Pastor Manasa Kolivuso of the Christian Mission Fellowship said they expected a successful crusade.
“Those who oppose the crusade are entitled to their own opinion but we are confident that it will be a huge success,” he said.
“We are aware of there being questions raised regarding Pastor Hinn’s dealings in the United States but there is no evidence to substantiate these allegations.”
Pastor Kolivuso said Fiji stood to benefit a lot economically from the crusade with a large number of foreign delegates expressing interest in attending it.
“I have received unconfirmed reports that almost all the hotels in Suva are fully booked for the period,” said Pastor Kolivuso.
Pastor Hinn will be accompanied by a 70-member entourage consisting mainly of television crew.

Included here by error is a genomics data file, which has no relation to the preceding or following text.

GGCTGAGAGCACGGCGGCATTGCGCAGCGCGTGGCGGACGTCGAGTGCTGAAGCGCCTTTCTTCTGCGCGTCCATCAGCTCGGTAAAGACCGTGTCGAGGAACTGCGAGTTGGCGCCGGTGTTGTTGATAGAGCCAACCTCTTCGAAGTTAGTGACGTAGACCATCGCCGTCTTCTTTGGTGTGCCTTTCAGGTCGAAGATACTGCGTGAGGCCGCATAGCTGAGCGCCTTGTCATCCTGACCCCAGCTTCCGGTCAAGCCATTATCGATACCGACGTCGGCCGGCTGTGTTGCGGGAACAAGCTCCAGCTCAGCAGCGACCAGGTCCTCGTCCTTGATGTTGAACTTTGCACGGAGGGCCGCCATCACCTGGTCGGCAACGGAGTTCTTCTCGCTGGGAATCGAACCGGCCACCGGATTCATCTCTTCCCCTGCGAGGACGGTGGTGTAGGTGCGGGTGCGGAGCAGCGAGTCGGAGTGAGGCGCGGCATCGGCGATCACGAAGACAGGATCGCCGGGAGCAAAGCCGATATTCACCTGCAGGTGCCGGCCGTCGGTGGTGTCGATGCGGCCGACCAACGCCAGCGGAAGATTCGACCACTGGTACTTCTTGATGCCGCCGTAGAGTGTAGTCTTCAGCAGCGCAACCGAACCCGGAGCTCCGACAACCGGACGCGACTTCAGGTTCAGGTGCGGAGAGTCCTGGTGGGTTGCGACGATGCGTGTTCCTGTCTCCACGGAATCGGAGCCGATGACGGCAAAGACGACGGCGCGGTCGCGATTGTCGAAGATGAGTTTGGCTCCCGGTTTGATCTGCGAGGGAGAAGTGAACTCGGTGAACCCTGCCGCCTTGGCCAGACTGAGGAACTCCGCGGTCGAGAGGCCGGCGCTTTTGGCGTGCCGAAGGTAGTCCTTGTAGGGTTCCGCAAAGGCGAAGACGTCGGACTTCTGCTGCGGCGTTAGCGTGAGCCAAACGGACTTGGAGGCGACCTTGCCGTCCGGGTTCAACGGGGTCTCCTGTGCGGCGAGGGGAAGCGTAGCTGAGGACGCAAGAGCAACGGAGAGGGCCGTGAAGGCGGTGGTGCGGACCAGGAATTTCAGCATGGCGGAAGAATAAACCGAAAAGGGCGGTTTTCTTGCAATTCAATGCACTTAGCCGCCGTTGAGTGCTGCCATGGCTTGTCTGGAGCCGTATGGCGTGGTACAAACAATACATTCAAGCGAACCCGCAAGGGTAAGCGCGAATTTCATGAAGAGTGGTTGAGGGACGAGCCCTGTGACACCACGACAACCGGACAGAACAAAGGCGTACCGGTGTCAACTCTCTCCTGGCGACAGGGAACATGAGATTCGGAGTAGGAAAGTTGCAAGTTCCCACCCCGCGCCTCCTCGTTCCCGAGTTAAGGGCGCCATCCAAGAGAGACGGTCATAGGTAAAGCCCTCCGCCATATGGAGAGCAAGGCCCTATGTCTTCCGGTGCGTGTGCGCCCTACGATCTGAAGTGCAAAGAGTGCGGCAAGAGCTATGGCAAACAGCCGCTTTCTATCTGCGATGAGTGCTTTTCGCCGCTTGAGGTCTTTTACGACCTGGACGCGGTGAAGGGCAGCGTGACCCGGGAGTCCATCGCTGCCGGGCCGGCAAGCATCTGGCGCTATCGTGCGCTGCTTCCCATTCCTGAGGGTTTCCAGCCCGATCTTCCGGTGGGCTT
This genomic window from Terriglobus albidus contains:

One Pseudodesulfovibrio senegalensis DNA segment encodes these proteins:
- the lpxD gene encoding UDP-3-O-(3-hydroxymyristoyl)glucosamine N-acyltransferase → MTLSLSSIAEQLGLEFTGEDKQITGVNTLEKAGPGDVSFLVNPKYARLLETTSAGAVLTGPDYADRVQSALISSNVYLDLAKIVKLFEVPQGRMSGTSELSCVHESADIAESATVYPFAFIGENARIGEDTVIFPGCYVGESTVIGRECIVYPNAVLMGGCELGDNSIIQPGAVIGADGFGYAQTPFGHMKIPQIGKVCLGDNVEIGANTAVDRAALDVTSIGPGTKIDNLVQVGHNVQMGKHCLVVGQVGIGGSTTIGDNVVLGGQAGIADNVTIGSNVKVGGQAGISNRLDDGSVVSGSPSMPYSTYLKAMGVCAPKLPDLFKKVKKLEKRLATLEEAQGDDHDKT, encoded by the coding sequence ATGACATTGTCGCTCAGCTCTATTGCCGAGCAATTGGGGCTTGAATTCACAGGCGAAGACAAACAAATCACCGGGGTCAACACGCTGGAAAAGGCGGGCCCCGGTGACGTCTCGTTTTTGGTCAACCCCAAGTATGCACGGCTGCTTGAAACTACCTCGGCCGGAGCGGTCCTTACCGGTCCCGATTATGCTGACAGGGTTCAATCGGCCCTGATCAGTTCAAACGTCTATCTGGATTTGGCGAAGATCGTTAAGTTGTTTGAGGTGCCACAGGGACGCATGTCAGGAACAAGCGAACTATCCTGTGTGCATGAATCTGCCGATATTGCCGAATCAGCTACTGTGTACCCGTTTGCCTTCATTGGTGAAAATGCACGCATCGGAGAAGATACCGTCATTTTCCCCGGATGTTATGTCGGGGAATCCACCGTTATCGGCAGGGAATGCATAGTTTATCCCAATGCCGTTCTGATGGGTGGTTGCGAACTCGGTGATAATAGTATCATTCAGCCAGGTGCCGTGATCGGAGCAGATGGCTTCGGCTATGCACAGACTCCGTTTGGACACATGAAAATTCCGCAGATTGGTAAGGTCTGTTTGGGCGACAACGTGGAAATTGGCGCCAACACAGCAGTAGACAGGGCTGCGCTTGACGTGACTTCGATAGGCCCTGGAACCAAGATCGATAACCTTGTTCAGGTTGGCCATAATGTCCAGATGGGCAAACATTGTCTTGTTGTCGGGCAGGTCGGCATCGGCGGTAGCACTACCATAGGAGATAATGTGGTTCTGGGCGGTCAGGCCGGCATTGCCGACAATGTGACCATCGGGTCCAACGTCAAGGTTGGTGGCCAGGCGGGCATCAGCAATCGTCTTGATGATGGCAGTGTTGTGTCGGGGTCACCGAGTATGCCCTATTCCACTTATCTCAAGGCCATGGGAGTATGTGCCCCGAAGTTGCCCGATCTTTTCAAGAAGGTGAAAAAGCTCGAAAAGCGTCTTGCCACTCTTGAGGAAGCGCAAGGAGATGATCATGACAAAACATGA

His visit is being facilitated by the Fiji Government who will provide security for the internationally renowned evangelist.
The Indian Division of the Fiji Methodist Church said there was no need for Hinn’s crusade because the different churches provided the gospel the country needed.
Reverend Immanuel Reuben said such events confuse people and split homes.
The president of the Fiji Council of Churches Bishop Apimeleki Qilio called on the government to closely review Hinn and the purpose of the crusade.
He said churches were already working amongst people here.
The three-day crusade will be held in Suva from January 20.
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